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Apple is quickly ridding its OS of anything related to Google

Apple today released the latest beta for its upcoming iOS 6 mobile operating system. Although iOS 6 doesn’t make any huge leaps forward visually or productivity wise, the operating system has caught quite a bit of attention for what it lacks.
 
IOS 6 marks the first release of the operating system that doesn’t come preloaded with Google Maps. Instead, Apple kicked Google to the curb and included its own mapping service (which is actually not as functionally complete as Google Maps on many fronts).
 
Next, Apple passive aggressively removed the name “Google” from the search field in Safari, which signified that Google was powering search results (iOS also includes search options for Bing and Yahoo).
 
Now, Apple has taken the next step in ridding itself of Google’s “hooks” into iOS. In iOS 6 Beta 4, Apple has removed the YouTube app from the Springboard. The YouTube app has been featured on iOS ever since the iPhone’s introduction in 2007.
 
According to The Verge, this is what Apple has to say on the matter:
 
Our license to include the YouTube app in iOS has ended, customers can use YouTube in the Safari browser and Google is working on a new YouTube app to be on the App Store.
 
Apple says that its license has expired, but we all know that it’s secret for “We feel slighted by Google, and we hate everything they stand for.”
 
At least iOS users can rest assured that YouTube will continue to function normally through Safari. In addition, Google is working on a standalone Maps app that will be available in the App Store and should reintroduce the features that Apple stripped from its own mapping app with iOS 6.

Source: The Verge



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By tayb on 8/6/2012 8:05:29 PM , Rating: 4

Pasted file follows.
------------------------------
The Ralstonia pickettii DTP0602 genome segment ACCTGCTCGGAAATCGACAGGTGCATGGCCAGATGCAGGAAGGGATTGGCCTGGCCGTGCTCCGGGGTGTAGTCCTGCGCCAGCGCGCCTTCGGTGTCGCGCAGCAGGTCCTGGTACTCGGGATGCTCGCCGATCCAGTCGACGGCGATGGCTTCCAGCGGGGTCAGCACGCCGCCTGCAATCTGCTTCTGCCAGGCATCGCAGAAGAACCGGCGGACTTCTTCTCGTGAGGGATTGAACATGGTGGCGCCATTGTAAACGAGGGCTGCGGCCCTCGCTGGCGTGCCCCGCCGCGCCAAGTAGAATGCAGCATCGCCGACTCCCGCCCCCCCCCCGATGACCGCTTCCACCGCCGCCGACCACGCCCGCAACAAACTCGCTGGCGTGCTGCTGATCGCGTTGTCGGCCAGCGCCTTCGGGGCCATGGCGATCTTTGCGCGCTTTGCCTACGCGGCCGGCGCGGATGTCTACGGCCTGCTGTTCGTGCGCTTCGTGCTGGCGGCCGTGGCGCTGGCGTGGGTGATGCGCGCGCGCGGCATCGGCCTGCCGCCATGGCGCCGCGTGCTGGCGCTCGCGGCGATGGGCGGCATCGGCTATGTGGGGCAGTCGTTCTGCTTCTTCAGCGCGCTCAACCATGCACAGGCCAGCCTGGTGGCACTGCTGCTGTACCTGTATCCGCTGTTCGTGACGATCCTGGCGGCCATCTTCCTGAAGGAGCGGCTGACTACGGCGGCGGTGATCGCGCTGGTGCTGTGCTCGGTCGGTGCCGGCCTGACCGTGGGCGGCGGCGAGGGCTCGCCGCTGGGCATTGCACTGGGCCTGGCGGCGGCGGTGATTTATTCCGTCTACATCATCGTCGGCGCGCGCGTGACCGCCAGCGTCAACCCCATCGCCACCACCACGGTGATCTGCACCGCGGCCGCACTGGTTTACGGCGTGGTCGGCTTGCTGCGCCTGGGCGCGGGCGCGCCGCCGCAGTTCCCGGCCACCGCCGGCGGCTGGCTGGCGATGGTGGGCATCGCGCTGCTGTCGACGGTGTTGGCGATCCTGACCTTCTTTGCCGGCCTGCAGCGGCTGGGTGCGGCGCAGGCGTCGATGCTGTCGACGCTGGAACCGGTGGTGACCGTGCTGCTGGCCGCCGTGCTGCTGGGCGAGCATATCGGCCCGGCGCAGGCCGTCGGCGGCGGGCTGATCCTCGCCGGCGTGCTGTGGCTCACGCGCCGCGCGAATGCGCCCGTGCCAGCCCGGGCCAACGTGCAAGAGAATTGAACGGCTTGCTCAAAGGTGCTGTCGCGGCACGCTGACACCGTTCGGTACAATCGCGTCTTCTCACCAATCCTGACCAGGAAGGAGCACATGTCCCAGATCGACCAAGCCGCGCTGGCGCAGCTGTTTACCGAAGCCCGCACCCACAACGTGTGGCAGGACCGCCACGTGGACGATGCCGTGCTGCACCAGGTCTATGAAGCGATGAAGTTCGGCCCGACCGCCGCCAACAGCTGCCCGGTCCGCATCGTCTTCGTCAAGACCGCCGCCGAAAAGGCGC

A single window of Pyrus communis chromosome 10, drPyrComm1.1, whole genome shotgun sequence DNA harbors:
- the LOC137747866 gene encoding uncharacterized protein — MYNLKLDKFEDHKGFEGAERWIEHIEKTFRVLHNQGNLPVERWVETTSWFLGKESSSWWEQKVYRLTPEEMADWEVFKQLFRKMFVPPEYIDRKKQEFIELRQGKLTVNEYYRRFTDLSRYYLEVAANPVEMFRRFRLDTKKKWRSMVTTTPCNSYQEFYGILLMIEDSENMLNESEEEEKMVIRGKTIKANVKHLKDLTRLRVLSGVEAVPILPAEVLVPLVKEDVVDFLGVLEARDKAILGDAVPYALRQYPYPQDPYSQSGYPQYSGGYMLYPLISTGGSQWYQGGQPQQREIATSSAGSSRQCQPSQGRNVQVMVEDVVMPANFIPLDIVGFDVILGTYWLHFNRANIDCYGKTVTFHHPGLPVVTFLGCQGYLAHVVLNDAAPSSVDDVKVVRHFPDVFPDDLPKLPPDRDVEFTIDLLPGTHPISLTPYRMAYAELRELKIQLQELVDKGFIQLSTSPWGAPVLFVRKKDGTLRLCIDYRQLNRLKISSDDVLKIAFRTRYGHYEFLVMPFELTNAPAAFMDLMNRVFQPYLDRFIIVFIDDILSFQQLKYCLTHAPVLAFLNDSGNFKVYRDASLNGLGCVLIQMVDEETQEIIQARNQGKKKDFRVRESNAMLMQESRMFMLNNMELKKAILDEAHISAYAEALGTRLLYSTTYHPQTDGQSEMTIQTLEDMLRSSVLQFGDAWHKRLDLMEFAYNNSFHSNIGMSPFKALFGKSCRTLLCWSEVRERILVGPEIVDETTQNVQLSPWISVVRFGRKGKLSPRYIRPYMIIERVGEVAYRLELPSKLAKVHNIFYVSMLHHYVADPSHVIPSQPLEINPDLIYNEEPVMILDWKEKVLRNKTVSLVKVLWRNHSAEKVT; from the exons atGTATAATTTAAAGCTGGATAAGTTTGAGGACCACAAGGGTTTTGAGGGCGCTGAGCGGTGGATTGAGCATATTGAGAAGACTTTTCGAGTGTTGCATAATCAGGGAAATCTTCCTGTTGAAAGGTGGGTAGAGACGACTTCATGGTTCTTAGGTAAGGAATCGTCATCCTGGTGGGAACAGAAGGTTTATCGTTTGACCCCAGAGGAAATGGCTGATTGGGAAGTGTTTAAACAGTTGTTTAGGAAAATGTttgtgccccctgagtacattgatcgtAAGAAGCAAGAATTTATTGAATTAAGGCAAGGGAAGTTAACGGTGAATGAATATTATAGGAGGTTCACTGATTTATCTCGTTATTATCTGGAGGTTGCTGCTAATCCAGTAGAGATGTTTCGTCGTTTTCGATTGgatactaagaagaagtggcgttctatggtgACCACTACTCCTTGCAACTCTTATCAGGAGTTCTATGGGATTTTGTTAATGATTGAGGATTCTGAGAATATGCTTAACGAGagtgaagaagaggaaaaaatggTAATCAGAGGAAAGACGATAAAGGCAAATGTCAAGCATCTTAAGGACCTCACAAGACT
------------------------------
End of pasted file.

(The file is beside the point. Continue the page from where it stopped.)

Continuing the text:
The iPhone 4S was extremely underwhelming. iOS 5 was extremely underwhelming. The iPad 3 had a nice screen but otherwise it is almost the exact same machine as the iPad 2.

News indicates that the iPhone 4SS or iPhone 5 will look just like the iPhone 4 (and 4S)... just slightly longer. And iOS 6 still does not look feature equivalent with Android 4.1 or WP8.

They are in a class of their own with iCloud and the App Store is still superior in numbers and quality to Google Play but Google is getting better at cloud syncing and the Play Store is starting to get more and more simultaneous releases.

I owned an iPhone 3G back when it first came out. At the time I thought it was the best phone available. I thought the same thing about the iPhone 4 (hardware isn't the only thing, Android fanboys) but I was so put off with AT&T that I refused to upgrade and ended up switching to Verizon and getting a Droid. I think my Droid sucks but I've seen Android 4.1 and it at least seems to have addressed a lot of the problems I had. Why should I go back to Apple when they seem to keep releasing the same crap over and over again?

I think the iPhone is going to start fading faster than it already is. Sure, sales numbers are up, but more important than sales numbers is market share and they are falling there.




By Reclaimer77 on 8/6/2012 8:21:39 PM , Rating: 2
Apple's entire philosophy doesn't lend itself well to competing in a free and fluid market. If you think about it, the areas in which they excelled are ones in which there was little competition.

While Apple might appear to be some unstoppable Juggernaut today, and the fanbois love quoting profits and stock prices in some cathartic orgasm of personal affirmation, in the consumer product space these things can change relatively overnight.

Google/Samsung and Microsoft are going to keep pressuring Apple to come out with one "next big thing" after another, and frankly without Jobs, I don't see that happening.


By gsleon3 on 8/7/2012 5:28:27 PM , Rating: 2
Brilliant observation.... Just like Reagan, MS & Google are going to force apple out by making them over-spend to keep up in a classic case of "keeping up with the Jone's".


"Paying an extra $500 for a computer in this environment -- same piece of hardware -- paying $500 more to get a logo on it? I think that's a more challenging proposition for the average person than it used to be." -- Steve Ballmer














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